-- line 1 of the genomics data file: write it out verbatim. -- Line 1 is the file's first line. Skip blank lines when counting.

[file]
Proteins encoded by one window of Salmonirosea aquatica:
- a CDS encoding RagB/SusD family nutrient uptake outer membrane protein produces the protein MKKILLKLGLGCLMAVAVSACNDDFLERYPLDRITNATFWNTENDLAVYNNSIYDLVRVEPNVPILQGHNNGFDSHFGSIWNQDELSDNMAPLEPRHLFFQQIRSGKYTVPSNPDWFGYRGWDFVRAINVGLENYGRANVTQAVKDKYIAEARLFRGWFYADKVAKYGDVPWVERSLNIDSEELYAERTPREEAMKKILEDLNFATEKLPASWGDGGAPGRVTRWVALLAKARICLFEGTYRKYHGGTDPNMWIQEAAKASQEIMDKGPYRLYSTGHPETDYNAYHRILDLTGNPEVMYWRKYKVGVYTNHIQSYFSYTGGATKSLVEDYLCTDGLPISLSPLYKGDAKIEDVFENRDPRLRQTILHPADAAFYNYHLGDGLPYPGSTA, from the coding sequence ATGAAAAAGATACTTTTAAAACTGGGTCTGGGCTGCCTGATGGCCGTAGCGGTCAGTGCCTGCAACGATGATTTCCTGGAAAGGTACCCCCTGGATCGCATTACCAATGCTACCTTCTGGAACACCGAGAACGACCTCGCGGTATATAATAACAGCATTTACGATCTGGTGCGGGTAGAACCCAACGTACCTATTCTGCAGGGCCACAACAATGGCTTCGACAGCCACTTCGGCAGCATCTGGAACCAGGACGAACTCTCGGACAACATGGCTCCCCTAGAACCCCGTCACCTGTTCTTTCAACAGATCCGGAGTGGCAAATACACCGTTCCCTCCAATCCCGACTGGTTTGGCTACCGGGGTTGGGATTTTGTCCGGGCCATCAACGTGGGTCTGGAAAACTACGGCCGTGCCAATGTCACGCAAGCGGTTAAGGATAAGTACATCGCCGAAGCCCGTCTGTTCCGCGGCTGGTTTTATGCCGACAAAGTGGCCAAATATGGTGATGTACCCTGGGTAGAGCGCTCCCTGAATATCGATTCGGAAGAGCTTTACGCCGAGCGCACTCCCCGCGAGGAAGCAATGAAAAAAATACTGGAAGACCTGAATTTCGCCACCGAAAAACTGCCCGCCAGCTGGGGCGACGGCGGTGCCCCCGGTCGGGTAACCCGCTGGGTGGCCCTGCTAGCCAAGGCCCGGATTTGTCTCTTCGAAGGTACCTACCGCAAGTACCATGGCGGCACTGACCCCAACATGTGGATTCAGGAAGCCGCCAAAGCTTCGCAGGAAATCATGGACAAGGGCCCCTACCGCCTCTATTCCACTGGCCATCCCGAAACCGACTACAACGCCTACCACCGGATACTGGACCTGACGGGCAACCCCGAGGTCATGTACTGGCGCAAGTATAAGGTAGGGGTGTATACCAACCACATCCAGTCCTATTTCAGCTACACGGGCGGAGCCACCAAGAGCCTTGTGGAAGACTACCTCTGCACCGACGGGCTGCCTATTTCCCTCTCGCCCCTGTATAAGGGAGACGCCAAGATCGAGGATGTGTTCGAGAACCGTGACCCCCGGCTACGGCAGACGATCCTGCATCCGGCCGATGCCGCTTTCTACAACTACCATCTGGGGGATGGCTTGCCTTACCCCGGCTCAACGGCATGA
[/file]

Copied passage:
Proteins encoded by one window of Salmonirosea aquatica: